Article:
Looking back on her purchase of a 1962 Colonial in Portland’s Southwest Hills, Britney Renner vividly remembers the distinctive decor on the third floor. “Each room was a different color carpet with matching wallpaper,” she said. She describes a particularly memorable pattern featuring illustrations of the Raggedy Ann doll on repeat, paired with blue shag carpet. “It was so ’70s,” she said with a laugh. The nearby principle bathroom was exempt from the carpet treatment, but the years had not been kind to its wallpaper, linoleum and tile either. Rather than live in a time capsule, Renner collaborated with local construction company, Clarkbuilt, to combine the two rooms into a principle bathroom suite that would better suit this century.
As a professional event designer who routinely executes stage sets and styles events for corporate clients, Renner is comfortable with the design process. “I love design so much and that’s what I do for a living,” she said. “It was very easy for me to go in the house and envision exactly how I wanted it to look.” For the principle bathroom, she visualized a primarily neutral space with strategic textural accents, including walnut, black metal and brass. “I wanted it to be a little masculine,” she said.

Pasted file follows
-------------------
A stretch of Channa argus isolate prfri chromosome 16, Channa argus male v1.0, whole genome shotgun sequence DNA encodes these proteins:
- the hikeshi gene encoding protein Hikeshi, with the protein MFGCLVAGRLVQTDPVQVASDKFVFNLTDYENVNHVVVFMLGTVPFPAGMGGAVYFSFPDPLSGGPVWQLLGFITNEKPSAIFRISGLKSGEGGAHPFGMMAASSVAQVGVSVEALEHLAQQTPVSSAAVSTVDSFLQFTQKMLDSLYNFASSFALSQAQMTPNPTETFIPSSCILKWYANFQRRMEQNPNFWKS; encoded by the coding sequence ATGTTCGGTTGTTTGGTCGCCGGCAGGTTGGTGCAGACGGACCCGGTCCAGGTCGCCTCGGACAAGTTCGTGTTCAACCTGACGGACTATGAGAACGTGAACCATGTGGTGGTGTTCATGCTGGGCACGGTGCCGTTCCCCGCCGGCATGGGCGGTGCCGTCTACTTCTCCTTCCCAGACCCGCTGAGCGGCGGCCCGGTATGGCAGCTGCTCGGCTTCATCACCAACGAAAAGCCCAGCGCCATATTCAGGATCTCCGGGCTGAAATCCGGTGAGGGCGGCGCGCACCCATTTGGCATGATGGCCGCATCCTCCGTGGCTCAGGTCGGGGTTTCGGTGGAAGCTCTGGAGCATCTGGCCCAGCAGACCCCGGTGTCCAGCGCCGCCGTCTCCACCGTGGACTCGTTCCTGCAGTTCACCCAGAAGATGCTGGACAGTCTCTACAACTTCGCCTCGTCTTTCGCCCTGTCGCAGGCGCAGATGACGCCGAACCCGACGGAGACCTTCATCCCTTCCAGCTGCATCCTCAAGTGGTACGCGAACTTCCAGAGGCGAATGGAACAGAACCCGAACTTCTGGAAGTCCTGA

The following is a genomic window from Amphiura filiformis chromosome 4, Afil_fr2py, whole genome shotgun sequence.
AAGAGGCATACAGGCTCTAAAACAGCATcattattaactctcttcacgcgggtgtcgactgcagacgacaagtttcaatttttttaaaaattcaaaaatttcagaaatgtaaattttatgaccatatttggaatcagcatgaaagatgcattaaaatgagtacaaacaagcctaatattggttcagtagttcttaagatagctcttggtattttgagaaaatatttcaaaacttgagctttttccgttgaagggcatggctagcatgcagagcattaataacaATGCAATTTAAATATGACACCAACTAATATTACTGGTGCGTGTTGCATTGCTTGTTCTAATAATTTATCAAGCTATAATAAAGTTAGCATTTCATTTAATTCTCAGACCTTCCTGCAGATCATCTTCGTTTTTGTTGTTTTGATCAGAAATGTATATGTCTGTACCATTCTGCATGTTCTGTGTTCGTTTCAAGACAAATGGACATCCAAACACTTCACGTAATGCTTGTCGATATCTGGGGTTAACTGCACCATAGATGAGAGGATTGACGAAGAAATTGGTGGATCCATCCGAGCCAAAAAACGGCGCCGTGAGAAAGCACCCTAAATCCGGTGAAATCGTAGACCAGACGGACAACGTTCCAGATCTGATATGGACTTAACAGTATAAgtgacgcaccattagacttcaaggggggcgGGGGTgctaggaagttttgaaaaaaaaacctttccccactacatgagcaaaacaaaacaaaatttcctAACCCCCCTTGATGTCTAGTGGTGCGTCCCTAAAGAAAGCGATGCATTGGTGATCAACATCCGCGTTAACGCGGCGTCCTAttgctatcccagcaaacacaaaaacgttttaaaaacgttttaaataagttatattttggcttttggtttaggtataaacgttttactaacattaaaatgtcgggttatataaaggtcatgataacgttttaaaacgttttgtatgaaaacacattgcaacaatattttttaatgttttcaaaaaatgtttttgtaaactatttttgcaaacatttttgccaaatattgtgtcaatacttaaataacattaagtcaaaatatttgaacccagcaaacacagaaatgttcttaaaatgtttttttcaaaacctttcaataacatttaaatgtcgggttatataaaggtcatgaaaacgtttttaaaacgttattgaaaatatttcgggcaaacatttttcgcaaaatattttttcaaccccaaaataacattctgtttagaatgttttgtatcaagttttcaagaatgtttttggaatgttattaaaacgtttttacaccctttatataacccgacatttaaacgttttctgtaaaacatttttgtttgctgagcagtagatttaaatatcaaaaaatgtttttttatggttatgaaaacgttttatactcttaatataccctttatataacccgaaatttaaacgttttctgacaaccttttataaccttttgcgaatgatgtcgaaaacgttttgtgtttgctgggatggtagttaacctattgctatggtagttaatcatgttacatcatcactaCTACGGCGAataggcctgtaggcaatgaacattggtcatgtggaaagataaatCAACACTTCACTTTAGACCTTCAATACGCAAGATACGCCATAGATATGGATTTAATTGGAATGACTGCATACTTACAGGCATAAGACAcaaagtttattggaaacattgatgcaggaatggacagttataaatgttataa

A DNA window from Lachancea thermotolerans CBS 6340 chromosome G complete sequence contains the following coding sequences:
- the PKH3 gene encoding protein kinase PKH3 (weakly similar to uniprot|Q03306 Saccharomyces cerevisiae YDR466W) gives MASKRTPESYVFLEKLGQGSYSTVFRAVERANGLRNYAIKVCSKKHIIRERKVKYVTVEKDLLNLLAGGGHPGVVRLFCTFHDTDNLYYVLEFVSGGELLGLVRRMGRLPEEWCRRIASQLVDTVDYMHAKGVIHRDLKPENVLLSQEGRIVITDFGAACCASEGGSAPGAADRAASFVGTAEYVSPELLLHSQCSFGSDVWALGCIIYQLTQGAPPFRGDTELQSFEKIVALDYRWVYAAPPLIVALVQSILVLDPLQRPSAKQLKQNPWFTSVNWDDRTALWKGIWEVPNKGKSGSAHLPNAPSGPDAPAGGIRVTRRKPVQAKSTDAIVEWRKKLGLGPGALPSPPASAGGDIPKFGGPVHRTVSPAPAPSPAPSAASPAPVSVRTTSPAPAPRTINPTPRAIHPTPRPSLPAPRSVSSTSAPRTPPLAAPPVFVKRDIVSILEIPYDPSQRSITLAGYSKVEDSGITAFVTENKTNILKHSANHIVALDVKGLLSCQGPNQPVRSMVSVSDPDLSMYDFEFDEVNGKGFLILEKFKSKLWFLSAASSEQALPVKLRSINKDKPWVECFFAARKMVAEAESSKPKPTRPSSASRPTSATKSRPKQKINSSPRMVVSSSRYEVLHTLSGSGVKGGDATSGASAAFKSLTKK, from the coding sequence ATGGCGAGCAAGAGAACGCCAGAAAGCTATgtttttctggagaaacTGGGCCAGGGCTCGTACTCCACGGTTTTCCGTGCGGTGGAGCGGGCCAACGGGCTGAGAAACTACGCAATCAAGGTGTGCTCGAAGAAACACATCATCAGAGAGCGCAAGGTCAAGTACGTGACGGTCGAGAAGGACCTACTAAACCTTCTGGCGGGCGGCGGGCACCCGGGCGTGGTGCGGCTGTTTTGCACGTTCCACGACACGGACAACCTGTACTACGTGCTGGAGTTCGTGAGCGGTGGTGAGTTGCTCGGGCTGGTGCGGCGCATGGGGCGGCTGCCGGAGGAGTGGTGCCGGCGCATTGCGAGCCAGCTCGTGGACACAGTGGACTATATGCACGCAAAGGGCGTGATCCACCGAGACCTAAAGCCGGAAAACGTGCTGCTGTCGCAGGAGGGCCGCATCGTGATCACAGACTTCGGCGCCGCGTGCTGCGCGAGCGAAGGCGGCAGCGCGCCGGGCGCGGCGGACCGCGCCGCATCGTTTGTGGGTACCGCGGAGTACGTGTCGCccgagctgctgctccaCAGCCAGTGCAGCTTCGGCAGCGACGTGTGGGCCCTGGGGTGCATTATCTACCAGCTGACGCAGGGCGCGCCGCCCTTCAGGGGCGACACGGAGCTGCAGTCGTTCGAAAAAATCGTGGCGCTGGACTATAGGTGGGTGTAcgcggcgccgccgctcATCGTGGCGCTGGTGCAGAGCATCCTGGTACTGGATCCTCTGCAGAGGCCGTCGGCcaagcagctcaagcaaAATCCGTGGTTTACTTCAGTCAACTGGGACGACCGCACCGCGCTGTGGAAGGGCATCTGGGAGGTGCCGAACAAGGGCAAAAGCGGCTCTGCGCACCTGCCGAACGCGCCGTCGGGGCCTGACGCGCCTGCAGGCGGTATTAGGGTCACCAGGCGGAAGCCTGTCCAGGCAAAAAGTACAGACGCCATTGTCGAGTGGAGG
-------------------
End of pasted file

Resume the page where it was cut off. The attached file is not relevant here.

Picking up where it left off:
Working with a standard 8-foot ceiling height, her first goal was to instill a sense of grandeur. Installing floor-to-ceiling subway tile on all four walls delivered the desired effect. “My M.O. with any sort of tile is to go grand with it,” Renner said. “I knew I wanted every inch, from ceiling to floor, in tile.”
Another key factor to the redesign was a careful balance of modern and traditional elements, for which Renner likes to follow an 80/20 guideline. For instance, 80 percent of the room’s components might tend traditional while 20 percent read modern, or vice versa. Such a ratio creates interesting visual contrast. To that end, she paired the traditional subway tile with striking contemporary vanities—the Suspend Media Console from retailer CB2, composed of black metal legs, a stone top and Acacia wood fronts laid in a chevron pattern. Renner fell in love with their look and asked Clarkbuilt to modify them with vessel sinks. Clarkbuilt then fashioned the expansive mirrors, measuring 4 feet by 4 feet, and dropped the borders down to the sink counter, which further enhances the room. They also mounted the brass faucet and Schoolhouse Electric sconces directly to the glass for a “floating look,” Renner said.
All in all, the finished room ended up being something of a revelation, even to the design-savvy owner. “The sense of space in there is just very relaxing,” said Alex Briggs, the project manager at Clarkbuilt who worked with Renner. “When they came in and saw it finished for the first time, it just had a ‘wow’ factor that you can’t always accomplish in historic homes.”
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